1. Jacob

    I have heard hypnosis used for many things but not for the treatment of lower back pain. I think this is quite a new method in the medical treatment for now? Personally, I have never tried before but since hypnosis can “help” to relax, there is a possibility it can help to reduce the pain as most pain nowadays are caused by tight muscles.
    The thing about hypnosis that I am curious about is it same as sleeping,at least for the mental state?

    • Thabo Nkomo

      Hi Jacob,

      When people are in a deep hypnotic state the same things are happening to them as when they are asleep even though they are not sleeping. For example, their breathing patterns can be very similar. Also, keep in mind that REM sleep is considered the “dream sleep”. Dreams, experts have told us, are the mind’s way of flushing out unresolved emotions so one can start the next day fresh. Hypnosis when done well is a deliberate creation of REM state in ourselves and others. In other words, it can open up the interface with the unconscious and in that way help us deal with trauma. In this sense, hypnosis is like sleep. Hypnosis, however, is not sleep.

  2. cristina

    Hello there…
    Amazing site:) I didn’t t know that hypnosis can cure pain…
    I was always interested of the hypnosis but i didn’t know about this:). It was very informative reading:)
    I enjoyed very much reading your post…Can I ask you something?
    Is not so much related tot this theme about cure pain but it is about the hypnosis .Do you think with the help of hypnosis can someone go back to your past life? Do you believe in this?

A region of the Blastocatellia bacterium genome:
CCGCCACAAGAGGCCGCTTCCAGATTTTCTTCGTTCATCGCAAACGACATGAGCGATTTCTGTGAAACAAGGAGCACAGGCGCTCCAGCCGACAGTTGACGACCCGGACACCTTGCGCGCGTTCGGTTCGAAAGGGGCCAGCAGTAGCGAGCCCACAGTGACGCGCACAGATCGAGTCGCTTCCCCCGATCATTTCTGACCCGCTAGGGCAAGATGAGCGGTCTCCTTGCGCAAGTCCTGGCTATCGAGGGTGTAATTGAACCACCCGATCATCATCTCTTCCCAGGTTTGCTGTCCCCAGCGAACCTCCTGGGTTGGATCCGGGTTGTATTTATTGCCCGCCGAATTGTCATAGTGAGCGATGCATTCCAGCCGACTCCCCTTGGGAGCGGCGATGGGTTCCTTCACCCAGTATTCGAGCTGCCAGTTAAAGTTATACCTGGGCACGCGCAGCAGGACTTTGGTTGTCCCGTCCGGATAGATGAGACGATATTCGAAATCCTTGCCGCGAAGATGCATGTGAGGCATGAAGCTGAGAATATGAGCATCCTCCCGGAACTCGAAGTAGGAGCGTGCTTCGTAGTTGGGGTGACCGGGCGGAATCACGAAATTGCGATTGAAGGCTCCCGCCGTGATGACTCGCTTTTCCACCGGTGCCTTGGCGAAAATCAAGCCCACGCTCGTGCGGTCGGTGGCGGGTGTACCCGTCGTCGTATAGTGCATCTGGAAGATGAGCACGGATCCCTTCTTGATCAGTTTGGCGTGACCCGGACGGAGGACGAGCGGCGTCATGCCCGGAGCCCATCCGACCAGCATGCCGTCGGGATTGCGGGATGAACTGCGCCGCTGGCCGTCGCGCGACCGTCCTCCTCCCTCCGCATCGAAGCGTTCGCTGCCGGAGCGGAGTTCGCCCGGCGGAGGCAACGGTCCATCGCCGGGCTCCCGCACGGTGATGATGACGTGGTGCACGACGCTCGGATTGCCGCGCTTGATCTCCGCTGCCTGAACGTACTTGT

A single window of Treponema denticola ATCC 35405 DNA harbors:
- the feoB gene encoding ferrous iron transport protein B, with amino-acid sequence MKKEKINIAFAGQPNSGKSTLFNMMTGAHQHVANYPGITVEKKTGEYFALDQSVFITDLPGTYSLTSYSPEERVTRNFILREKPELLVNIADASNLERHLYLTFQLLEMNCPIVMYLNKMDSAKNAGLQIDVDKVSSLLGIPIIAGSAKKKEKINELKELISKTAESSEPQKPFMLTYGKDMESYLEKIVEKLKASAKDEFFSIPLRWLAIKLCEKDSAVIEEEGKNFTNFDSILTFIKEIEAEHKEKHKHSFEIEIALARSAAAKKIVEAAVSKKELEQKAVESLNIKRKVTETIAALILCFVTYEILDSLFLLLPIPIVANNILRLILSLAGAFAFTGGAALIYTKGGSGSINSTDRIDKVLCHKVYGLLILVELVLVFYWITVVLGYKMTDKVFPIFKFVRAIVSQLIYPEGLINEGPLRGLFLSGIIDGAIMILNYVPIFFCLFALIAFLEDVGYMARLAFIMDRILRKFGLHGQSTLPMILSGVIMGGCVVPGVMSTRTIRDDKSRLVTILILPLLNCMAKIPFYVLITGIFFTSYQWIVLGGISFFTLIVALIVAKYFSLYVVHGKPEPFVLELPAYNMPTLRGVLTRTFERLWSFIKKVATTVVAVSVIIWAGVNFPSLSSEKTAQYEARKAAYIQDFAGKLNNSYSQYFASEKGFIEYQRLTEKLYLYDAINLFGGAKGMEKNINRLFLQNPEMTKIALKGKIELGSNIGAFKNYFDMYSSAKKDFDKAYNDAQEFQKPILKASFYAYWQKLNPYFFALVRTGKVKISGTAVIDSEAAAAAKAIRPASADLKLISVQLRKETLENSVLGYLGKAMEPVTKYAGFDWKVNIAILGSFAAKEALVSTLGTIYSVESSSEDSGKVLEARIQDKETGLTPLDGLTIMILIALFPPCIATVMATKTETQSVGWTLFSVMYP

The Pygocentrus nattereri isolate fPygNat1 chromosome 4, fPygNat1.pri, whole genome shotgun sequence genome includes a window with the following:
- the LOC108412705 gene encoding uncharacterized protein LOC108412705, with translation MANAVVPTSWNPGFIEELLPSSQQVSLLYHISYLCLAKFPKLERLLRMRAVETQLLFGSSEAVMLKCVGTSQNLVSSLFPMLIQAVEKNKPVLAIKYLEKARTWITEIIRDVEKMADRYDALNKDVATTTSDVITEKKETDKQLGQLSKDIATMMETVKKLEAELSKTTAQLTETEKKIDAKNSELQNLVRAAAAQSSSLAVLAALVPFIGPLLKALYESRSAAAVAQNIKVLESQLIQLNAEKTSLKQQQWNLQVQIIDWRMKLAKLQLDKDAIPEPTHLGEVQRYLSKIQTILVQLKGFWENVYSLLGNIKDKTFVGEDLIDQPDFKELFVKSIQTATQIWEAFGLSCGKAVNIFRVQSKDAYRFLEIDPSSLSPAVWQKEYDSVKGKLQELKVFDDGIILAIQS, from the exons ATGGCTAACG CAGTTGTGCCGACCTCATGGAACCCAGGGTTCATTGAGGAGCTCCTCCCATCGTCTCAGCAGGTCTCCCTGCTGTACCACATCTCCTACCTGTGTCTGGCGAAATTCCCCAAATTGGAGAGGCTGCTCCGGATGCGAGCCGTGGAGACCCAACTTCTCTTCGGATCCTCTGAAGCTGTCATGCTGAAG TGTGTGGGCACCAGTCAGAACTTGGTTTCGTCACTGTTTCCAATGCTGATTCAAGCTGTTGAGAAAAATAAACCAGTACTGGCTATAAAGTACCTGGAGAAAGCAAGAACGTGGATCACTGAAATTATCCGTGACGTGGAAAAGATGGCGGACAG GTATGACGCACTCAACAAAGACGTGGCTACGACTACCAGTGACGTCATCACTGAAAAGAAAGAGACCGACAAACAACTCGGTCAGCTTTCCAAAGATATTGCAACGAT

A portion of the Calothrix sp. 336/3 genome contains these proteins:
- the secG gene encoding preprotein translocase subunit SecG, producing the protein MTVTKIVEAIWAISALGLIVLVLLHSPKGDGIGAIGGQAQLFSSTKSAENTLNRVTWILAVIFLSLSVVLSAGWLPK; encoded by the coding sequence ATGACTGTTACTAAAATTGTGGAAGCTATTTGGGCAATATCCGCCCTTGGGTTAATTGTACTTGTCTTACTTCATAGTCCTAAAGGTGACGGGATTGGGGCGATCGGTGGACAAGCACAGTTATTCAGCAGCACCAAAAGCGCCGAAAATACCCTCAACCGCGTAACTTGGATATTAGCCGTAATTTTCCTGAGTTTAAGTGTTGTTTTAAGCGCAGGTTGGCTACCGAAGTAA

I have a site about time travel and i am interested in your opinion about hypnosis.
    Thanks for sharing and Ia m waiting for your answer.

    • Thabo Nkomo

      Hi Christina,

      Thanks for the feedback and kind words. I think hypnosis can tap into our unconscious and enable us to remember and observe past events. In that sense, yes I think hypnosis can take us back in time. thanks again for a thought provoking and heartfelt question. Keep asking and exploring.

    • Martha

      I read some interesting theories about this.
      It hasn’t been given much credence by the scientific community though, or people in general.
      But who knows.

  3. Martha

    The scientific community seems to be of two minds when it comes to the efficacy if hypnotherapy, to be honest.
    I’ve read studies that claim it’s hogwash and others that say it’s effective.
    It’s hard to see the reason for doubt though, as it relaxes and soothes me.
    Thanks for the well written article.

    • Hi Martha,

      I think one’s resistance level may determine how well hypnotherapy works. If one has an open mind and allows himself or herself to experience the process, then hypnotherapy may work as intended.

  4. Anthony

    Hypnosis sure sounds like an interesting idea. I’ve heard some people swear by it for stopping smoking and other health related stuffs. I just wonder if masking the pain with hypnosis would leave you vulnerable to further injury because you think you feel good. At least, that’s what it seems like.

    • Hi Anthony,

      This relates to something I told Nathan: hypnosis should be practiced by a medical professional. That said, here’s a more specific answer to your observation.
      Pain is often a symptom that something is wrong; therefore a thorough medical examination is necessary to determine the cause of the pain. With the doctor’s permission hypnosis can then be used to relieve the pain, not using hypnosis to mask it. Again, never under any circumstance try to mask a problem. Sometimes, though, the connection between the mind and the physical must be looked at. Here is where hypnotherapy can be useful.

  5. Nathan Daniels

    Just wanted to chip this in. Hypnotherapy definitely works but then, it’s also easily open to abuse. So, you can’t just go to any one who says they can do it. You should first check their credentials and find out information from people who have had it from that person. Having said that, it doesn’t mean hypnosis doesn’t work. It works and I’m speaking from my own personal experience.